An article by Betsy Hill and Roger Stark, published on EdTech, addresses the connection among stress, anxiety, academic performance and cognitive skills. It begins thus:
The COVID-19 pandemic has highlighted the need to better understand and address mental health in more effective ways.
According to the National Alliance on Mental Illness, “The COVID-19 pandemic has presented many challenges to students, educators, and parents. Children already coping with mental health conditions have been especially vulnerable to the changes, and now we are learning about the broad impacts on students as a result of schools being closed, physically distancing guidelines and isolation, and other unexpected changes to their lives.”
As early as June 2020, if not before, the Coronavirus pandemic was already taking its toll on the mental wellbeing of our young people. According to a Gallop Poll at that time, “Nearly three in 10 parents (29 percent) say their child is ‘already experiencing harm’ to their emotional or mental health because of social distancing and closures. Another 14 percent indicate their children are approaching their limits, saying they could continue social distancing a few more weeks until their mental health suffers.”
Obviously, the reality of social distancing, remote learning and isolation have lasted much longer than “a few more weeks.” Even though the rate of COVID-19 infection has been lower among young people and the cases less serious for the most part, the societal consequences have been severe.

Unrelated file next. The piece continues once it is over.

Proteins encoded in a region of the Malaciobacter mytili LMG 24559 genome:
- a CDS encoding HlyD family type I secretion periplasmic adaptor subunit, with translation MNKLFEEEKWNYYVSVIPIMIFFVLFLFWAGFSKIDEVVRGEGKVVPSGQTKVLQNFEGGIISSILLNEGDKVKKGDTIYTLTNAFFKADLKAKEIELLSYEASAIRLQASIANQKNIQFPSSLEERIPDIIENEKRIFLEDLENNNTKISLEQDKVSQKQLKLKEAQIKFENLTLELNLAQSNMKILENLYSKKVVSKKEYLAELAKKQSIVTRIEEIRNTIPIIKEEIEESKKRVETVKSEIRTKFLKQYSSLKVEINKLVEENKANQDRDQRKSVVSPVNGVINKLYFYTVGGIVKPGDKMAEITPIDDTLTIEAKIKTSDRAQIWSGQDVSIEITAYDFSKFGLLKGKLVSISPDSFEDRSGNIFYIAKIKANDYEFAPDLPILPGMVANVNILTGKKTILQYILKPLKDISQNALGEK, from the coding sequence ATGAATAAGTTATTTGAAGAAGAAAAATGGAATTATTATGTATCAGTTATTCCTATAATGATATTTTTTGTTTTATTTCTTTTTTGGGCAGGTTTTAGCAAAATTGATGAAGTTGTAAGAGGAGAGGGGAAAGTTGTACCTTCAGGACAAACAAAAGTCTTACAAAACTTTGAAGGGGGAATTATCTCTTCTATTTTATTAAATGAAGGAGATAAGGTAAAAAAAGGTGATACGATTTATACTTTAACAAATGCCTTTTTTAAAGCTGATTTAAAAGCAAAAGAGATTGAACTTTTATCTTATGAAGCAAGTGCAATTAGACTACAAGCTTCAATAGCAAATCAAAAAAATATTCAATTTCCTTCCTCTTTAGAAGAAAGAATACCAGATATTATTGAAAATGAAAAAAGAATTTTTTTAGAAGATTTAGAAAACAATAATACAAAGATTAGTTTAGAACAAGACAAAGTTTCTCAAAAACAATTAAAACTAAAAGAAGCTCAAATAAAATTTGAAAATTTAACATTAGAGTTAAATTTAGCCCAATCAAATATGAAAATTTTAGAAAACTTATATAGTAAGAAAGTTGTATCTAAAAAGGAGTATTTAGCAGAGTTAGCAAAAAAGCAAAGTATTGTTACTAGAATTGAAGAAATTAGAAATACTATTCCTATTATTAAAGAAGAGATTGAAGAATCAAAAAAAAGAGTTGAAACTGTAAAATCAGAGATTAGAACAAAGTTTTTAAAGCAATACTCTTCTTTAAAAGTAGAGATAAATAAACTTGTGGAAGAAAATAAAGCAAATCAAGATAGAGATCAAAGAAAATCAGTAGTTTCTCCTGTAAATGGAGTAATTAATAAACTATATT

Even when students returned to the classroom, which most have done, it did not resolve the challenges that children continue to face that affect their mental health. A recent study by the Pew Institute stated, “After more than 18 months of school closures and social isolation, the nation’s more than 50 million public school children are mostly back at their desks… The grief, anxiety and depression children have experienced during the pandemic is welling over into classrooms and hallways, resulting in crying and disruptive behavior in many younger kids and increased violence and bullying among adolescents. For many other children, who keep their sadness and fear inside, the pressures of school have become too great.”
In June, 2021, the American Academy of Pediatrics, the American Academy of Child and Adolescent Psychiatry, and the Children’s Hospital Association declared that the pandemic-related decline in child and adolescent mental health had become a national emergency.
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